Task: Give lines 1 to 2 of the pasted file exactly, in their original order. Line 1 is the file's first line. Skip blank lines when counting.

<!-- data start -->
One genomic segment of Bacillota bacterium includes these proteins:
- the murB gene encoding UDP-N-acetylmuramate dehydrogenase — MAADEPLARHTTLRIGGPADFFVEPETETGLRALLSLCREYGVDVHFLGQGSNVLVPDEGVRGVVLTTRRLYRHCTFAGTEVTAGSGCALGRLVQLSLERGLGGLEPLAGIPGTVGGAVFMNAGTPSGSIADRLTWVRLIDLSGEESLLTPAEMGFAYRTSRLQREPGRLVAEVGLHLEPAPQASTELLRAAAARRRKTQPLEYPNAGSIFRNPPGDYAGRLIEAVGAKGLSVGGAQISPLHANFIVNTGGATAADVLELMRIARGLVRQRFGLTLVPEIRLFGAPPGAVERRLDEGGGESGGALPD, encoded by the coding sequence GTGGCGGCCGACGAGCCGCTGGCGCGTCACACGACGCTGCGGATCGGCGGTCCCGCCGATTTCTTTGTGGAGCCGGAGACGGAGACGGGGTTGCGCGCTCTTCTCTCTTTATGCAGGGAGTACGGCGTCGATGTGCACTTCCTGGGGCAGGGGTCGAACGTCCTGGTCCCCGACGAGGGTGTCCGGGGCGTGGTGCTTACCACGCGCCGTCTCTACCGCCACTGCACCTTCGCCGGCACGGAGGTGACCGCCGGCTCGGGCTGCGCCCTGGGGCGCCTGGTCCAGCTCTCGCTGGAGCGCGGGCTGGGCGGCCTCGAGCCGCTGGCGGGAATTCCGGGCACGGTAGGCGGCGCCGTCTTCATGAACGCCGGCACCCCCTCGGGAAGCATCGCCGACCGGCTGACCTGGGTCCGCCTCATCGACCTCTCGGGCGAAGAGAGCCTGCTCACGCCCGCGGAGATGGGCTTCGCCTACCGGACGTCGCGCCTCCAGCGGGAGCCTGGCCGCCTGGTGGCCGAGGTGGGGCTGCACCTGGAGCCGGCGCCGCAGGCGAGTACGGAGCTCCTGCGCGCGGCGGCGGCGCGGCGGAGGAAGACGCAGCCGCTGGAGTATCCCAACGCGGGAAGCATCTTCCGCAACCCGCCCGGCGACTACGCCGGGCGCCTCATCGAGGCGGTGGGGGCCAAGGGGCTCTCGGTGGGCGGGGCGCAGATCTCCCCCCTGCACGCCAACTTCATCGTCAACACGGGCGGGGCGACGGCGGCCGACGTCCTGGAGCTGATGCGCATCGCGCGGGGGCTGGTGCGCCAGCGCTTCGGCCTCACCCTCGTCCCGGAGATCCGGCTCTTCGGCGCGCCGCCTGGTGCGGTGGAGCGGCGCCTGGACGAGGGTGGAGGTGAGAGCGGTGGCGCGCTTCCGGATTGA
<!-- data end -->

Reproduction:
One genomic segment of Bacillota bacterium includes these proteins:
- the murB gene encoding UDP-N-acetylmuramate dehydrogenase — MAADEPLARHTTLRIGGPADFFVEPETETGLRALLSLCREYGVDVHFLGQGSNVLVPDEGVRGVVLTTRRLYRHCTFAGTEVTAGSGCALGRLVQLSLERGLGGLEPLAGIPGTVGGAVFMNAGTPSGSIADRLTWVRLIDLSGEESLLTPAEMGFAYRTSRLQREPGRLVAEVGLHLEPAPQASTELLRAAAARRRKTQPLEYPNAGSIFRNPPGDYAGRLIEAVGAKGLSVGGAQISPLHANFIVNTGGATAADVLELMRIARGLVRQRFGLTLVPEIRLFGAPPGAVERRLDEGGGESGGALPD, encoded by the coding sequence GTGGCGGCCGACGAGCCGCTGGCGCGTCACACGACGCTGCGGATCGGCGGTCCCGCCGATTTCTTTGTGGAGCCGGAGACGGAGACGGGGTTGCGCGCTCTTCTCTCTTTATGCAGGGAGTACGGCGTCGATGTGCACTTCCTGGGGCAGGGGTCGAACGTCCTGGTCCCCGACGAGGGTGTCCGGGGCGTGGTGCTTACCACGCGCCGTCTCTACCGCCACTGCACCTTCGCCGGCACGGAGGTGACCGCCGGCTCGGGCTGCGCCCTGGGGCGCCTGGTCCAGCTCTCGCTGGAGCGCGGGCTGGGCGGCCTCGAGCCGCTGGCGGGAATTCCGGGCACGGTAGGCGGCGCCGTCTTCATGAACGCCGGCACCCCCTCGGGAAGCATCGCCGACCGGCTGACCTGGGTCCGCCTCATCGACCTCTCGGGCGAAGAGAGCCTGCTCACGCCCGCGGAGATGGGCTTCGCCTACCGGACGTCGCGCCTCCAGCGGGAGCCTGGCCGCCTGGTGGCCGAGGTGGGGCTGCACCTGGAGCCGGCGCCGCAGGCGAGTACGGAGCTCCTGCGCGCGGCGGCGGCGCGGCGGAGGAAGACGCAGCCGCTGGAGTATCCCAACGCGGGAAGCATCTTCCGCAACCCGCCCGGCGACTACGCCGGGCGCCTCATCGAGGCGGTGGGGGCCAAGGGGCTCTCGGTGGGCGGGGCGCAGATCTCCCCCCTGCACGCCAACTTCATCGTCAACACGGGCGGGGCGACGGCGGCCGACGTCCTGGAGCTGATGCGCATCGCGCGGGGGCTGGTGCGCCAGCGCTTCGGCCTCACCCTCGTCCCGGAGATCCGGCTCTTCGGCGCGCCGCCTGGTGCGGTGGAGCGGCGCCTGGACGAGGGTGGAGGTGAGAGCGGTGGCGCGCTTCCGGATTGA